High Fat Diets

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The Truth About Fat-Heavy Diets

The Truth About Fat-Heavy Diets

PHOTOGRAPH BY STOCKFOOD/CLINTON HUSSEY

Headlines scream about fat-loading for endurance, butter-drenched “bulletproof coffee,” and how bacon is good for you, but here are four truths that you really need to know.

This article appeared in the June edition of; The Training Edge, a publication by N.A.S.M. This is neither for or against a fat heavy diet, but raises a rational awareness.

1. It’s easy to overdo it.
“A gram of fat has nine calories, while carbohydrates and protein have four calories per gram,” notes registered dietitian Courtney M. Sullivan, founder of Nutrition for Body and Mind (cwnutritionforbodyandmind.com) in Beverly Hills, Calif. “Healthy fats are important for a balanced diet, but moderation is key.”

2. Good fats can aid post-workout recovery.
In a University of Florida study, people who took a supplement that included an omega-3—found in fatty fish like salmon—had less inflammation after exercising. “Get some every day,” advises Sullivan.

3. Animal fats can raise the risk of heart disease.
In a recent case study from Walter Reed National Military Medical Center, a 39-year-old man who worked out regularly saw his LDLs (“bad” cholesterol) rise 55 points after he began eating more meat and cheese on the Paleo diet and then added a daily cup of bulletproof coffee (coffee laced with a tablespoon of butter and a medium-chain triglyceride oil). Bottom line: Butter, bacon, and fatty red meat are high in saturated fat, which can increase your risk of heart disease.

4. “Fat loading” for ultra-endurance isn’t ready for prime time.
The theory that high-fat eating lets you “tap into your body fat” for energy, saving carb stores for later or slowing their use during exercise, has had mixed results in human studies.

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Heart Disease in Women

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Can you believe that at the age of 30, physical inactivity begins to play it’s largest role in a woman’s risk of developing heart disease? This is according to Australian researchers, as posted in the British Journal of Sports Medicine. (May 2014)

Physical inactivity is defined as any bodily movement produced by skeletal muscles that requires energy expenditure. In 2008 according to the World Health Organization; globally, 31% of adults age 15 and over were insufficiently active. Of those, 28% were men and 34% were women.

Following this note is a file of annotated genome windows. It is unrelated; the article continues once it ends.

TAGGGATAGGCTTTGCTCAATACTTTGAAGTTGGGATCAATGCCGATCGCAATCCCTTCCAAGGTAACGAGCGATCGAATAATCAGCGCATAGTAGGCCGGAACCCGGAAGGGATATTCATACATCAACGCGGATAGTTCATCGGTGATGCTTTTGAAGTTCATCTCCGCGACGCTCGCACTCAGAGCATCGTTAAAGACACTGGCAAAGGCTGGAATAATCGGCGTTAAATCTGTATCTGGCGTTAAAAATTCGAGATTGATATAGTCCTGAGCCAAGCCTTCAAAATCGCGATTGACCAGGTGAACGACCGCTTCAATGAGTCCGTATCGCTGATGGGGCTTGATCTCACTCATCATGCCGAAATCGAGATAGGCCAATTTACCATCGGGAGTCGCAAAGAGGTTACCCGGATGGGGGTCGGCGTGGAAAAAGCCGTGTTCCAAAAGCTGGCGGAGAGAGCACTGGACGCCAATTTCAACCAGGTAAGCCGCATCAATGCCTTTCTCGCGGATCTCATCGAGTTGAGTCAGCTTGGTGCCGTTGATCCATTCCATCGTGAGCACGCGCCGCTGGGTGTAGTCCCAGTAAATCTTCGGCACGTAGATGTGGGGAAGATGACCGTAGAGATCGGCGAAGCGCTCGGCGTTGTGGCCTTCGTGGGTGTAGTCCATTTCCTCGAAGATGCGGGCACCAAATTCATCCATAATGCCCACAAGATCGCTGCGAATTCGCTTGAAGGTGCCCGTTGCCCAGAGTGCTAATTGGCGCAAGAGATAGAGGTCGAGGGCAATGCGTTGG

From the age of 31 and beyond, inactivity raises the risk of heart disease more than smoking, being overweight or having high blood pressure.

Changing diet habits and walking thirty minutes a day or for an hour three times a week, will make a drastic change in your risk. Blood flow to the heart and the ability to pump normally can be changed in as little as a  month.

Exercise is only a fraction of the equation though. Stress management and a strict, healthy diet are crucial lifestyle changes that need to be adhered to. Following up with regular visits to your doctor, staying at a healthy weight and not smoking will greatly reduce your chance of developing heart disease as well.

It is never too early or too late, to begin a healthy lifestyle change. Find a support group, join a walking club or just ask your medical professional for advice and help. Some insurance companies will offer a discount on proactive health services. Search social media or join a discussion forum. My Fitness Pal is just one of the apps that has many group discussions, recipes, food logging tips and support opportunities.

Whatever method you choose to better yourself, just stick with it. You will develop a sense of pride and accomplishment, and just may be a role model for someone else.

In fitness, Bob